Classics > Research > Completed Projects > Social and Cultural Construction of Emotions: The Greek Paradigm

Social and Cultural Construction of Emotions: The Greek Paradigm

Emotions influence social relations; consequently, they are socially relevant, subject to scrutiny, judgment, and normative intervention. The manifestation, perception and treatment of emotions are continually influenced by cultural and social changes. This project studies the parameters, which influenced the representation of emotions in texts and images in Greece, the Greek colonies, and the Hellenized areas from the first appearance of alphabetical sources to the establishment of Christianity (from the eighth century BCE to the early sixth century CE).

The project pursues the following objectives: to contribute to a more reliable, nuanced, and comprehensive history of emotions in the Greek world; to increase awareness of the importance of emotions in Classical studies; to make documentary sources accessible to scholars working on the history of emotions and, more generally, on the history of mentality; to contribute to the transdisciplinary study of emotions through the presentation of paradigms from Classical antiquity; and to enhance the dialogue between historical, social, and natural sciences.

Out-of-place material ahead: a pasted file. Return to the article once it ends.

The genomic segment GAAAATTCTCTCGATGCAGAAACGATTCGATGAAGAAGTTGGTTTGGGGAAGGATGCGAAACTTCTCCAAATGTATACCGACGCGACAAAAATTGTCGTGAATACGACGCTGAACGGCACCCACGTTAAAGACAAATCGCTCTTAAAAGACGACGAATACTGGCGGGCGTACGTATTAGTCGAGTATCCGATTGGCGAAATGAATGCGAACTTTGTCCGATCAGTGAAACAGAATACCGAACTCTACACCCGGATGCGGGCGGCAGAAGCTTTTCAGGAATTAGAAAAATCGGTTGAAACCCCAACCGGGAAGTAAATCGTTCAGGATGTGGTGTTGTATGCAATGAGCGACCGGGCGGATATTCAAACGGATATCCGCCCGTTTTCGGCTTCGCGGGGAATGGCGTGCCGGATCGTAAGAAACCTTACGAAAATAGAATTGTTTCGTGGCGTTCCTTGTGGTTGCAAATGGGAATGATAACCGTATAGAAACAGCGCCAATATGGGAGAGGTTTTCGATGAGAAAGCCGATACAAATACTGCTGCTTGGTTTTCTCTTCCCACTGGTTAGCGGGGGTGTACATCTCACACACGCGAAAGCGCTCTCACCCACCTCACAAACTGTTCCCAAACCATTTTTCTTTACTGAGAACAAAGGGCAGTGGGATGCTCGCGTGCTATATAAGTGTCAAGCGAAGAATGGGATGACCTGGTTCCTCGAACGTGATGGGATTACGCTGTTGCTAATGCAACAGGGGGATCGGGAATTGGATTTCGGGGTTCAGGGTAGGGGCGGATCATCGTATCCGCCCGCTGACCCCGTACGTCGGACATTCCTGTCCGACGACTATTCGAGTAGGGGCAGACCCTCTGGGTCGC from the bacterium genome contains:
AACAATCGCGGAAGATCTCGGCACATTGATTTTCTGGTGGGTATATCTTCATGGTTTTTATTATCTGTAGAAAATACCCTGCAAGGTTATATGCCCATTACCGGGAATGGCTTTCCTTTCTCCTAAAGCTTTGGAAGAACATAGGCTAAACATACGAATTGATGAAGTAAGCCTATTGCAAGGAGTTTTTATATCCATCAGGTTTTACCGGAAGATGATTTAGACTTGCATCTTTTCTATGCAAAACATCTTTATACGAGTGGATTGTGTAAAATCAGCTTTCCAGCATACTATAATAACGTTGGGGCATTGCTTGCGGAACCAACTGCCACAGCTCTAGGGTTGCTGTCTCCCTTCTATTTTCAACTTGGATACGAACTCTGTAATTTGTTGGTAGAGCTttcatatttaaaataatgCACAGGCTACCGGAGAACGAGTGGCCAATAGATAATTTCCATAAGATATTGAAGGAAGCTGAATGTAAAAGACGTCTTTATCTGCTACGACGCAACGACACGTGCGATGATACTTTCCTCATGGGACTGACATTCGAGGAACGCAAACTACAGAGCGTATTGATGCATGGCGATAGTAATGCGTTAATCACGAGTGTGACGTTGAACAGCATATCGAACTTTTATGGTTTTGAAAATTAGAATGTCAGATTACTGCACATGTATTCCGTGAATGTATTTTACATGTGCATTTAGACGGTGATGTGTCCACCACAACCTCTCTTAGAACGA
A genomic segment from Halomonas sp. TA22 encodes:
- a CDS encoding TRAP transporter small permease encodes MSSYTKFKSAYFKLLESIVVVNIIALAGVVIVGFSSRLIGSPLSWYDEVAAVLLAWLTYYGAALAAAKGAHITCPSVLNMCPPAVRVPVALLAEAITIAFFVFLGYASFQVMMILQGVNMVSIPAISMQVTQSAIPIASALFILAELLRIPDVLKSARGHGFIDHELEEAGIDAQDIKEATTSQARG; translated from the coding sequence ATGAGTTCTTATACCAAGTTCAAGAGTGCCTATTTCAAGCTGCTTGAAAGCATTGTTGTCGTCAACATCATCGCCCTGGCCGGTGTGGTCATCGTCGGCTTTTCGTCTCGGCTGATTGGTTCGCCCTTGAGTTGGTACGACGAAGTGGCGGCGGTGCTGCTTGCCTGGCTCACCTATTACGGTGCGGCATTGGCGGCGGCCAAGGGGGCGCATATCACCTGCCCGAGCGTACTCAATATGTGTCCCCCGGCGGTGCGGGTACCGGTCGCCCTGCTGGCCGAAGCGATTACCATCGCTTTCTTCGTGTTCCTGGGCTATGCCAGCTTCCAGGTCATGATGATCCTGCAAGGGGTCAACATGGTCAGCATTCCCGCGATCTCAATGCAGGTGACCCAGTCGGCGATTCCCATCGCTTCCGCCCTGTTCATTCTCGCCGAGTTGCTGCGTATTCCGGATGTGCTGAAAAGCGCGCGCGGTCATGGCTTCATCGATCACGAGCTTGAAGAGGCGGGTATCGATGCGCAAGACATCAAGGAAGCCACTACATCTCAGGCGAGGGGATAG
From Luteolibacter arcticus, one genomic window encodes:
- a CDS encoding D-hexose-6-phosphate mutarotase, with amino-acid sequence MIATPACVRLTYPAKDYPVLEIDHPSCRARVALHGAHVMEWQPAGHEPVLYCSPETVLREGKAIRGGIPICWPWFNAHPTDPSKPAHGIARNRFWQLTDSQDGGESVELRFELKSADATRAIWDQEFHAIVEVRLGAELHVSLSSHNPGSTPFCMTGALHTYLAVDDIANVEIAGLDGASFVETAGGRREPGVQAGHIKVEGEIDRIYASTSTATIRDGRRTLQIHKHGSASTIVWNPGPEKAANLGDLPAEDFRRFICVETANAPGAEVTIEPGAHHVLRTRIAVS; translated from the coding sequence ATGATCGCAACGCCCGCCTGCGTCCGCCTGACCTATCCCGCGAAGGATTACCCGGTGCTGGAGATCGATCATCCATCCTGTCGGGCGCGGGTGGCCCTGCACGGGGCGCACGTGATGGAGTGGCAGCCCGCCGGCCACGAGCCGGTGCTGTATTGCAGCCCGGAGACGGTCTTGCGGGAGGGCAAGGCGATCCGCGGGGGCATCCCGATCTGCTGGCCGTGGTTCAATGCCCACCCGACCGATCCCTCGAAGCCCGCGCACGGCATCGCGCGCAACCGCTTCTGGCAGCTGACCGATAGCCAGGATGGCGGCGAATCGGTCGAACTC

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Director: Professor Angelos Chaniotis


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